As people are commenting together about “summer weather” – how beautiful it is, how hot it is, how too hot it is… I can’t help but think – just about every time – well, that’s the climate crisis we are all in.
Cities, countries, groups and organizations around the world are starting to declare climate “emergencies” as storms become more intense and damaging, heat moves up to unprecedented temperatures as acute water shortages increase and people are dying of heat.
This might seem unreal to someone sitting at a computer reading this newsletter, but if you are feeling hot at the moment, it is all too real.
So, what is our response?
My personal opinion is that we are beyond being able to turn this ship around.
Having said that, I do live with a multitude of perspectives including hope, optimism, deep and profound grief, shame, anger, and a wondering thirst for beauty, art, meaning, connection.
The point in all this is, these are our last days.
Whether that means it’s because one of us reading this will die suddenly tomorrow. Like a friend of mine’s father in law. He was perfectly fine last week – except for a wee stomach ache. Two nights ago, he died – his body riddled with cancer but didn’t know it.
Or whether that’s because some of us will be included in dying from thirst, heat exhaustion, starvation.
Whether the end comes tomorrow or in 10 years from now, the question is always:
“So, how shall I live?”
and its companion:
“How shall I die??”
These twin questions are firstly a reminder of life’s fragility – any of our lives hang by a thread and truly knowing that brings sweetness mixed with bitter-sweetness into our lives.
These twin questions can also guide daily living and give succor in the face of such unimaginable scenarios.
Today, and most days, when I think about our collective climate crisis and eco-system and social collapses, I also think of these questions. My despair and my fears do then at times transform – sometimes right before my eyes. These dark places become like the dark mud in the lotus pond for me. It’s a sad time, yes. It’s a scary time, yes….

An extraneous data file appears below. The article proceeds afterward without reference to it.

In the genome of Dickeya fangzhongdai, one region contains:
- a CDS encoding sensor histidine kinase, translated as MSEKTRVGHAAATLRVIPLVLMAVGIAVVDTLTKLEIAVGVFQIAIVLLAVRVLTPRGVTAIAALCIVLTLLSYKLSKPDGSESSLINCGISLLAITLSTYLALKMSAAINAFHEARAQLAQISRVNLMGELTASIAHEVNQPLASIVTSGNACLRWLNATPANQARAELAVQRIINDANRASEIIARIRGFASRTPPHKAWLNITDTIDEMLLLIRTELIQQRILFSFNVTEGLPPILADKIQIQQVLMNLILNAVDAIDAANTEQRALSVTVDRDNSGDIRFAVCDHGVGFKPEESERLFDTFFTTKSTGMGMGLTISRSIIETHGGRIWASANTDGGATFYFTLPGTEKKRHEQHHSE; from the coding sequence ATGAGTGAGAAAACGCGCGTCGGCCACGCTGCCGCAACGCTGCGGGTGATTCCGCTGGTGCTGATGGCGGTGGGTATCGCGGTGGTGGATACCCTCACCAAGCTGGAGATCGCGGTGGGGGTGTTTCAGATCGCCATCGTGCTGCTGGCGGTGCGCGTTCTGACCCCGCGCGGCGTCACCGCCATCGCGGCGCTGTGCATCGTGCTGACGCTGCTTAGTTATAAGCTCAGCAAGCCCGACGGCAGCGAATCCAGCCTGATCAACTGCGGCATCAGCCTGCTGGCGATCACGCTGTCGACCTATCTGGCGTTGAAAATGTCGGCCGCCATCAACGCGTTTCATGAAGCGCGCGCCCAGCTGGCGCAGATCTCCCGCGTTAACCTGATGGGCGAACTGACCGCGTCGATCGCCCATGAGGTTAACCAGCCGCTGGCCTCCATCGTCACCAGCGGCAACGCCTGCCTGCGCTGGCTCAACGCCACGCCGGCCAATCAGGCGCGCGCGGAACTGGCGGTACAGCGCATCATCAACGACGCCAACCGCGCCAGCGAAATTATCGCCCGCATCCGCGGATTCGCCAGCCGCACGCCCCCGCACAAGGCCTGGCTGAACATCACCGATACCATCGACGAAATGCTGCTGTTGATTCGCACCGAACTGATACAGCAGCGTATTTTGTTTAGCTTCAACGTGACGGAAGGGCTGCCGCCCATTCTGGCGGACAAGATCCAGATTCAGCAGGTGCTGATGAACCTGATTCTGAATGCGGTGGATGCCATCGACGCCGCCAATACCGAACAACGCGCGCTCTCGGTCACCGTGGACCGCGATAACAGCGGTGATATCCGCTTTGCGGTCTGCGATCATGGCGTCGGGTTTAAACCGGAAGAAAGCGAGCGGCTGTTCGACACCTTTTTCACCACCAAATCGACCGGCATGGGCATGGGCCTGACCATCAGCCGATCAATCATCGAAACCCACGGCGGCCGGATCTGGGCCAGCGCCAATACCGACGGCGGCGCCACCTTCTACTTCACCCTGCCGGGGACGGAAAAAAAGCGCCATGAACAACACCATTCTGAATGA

How shall I live?
How shall we live?
How shall we die?
For me, I want my life to be well-used up by the time of my demise. As George Bernard Shaw guided us over a hundred years ago:
“This is the true joy in life, the being used for a purpose recognized by yourself as a mighty one; the being thoroughly worn out before you are thrown on the scrap heap; the being a force of Nature instead of a feverish selfish little clod of ailments and grievances complaining that the world will not devote itself to making you happy.
I am of the opinion that my life belongs to the community, and as long as I live, it is my privilege to do for it whatever I can. I want to be thoroughly used up when I die, for the harder I work, the more I live. Life is no ‘brief candle’ to me. It ia a sort of splendid torch which I have got hold of for a moment, and I want to make it burn as brightly as possible before handing it on to the future generations.” ~ George Bernard Shaw
How might you look at your today or tomorrow if you applied the lens of knowing you are truly finite, if you could feel it in your bones that today or tomorrow – you could die – and in fact we will all die?
How might today be just that much sweeter and those around you benefit from that sweet smell.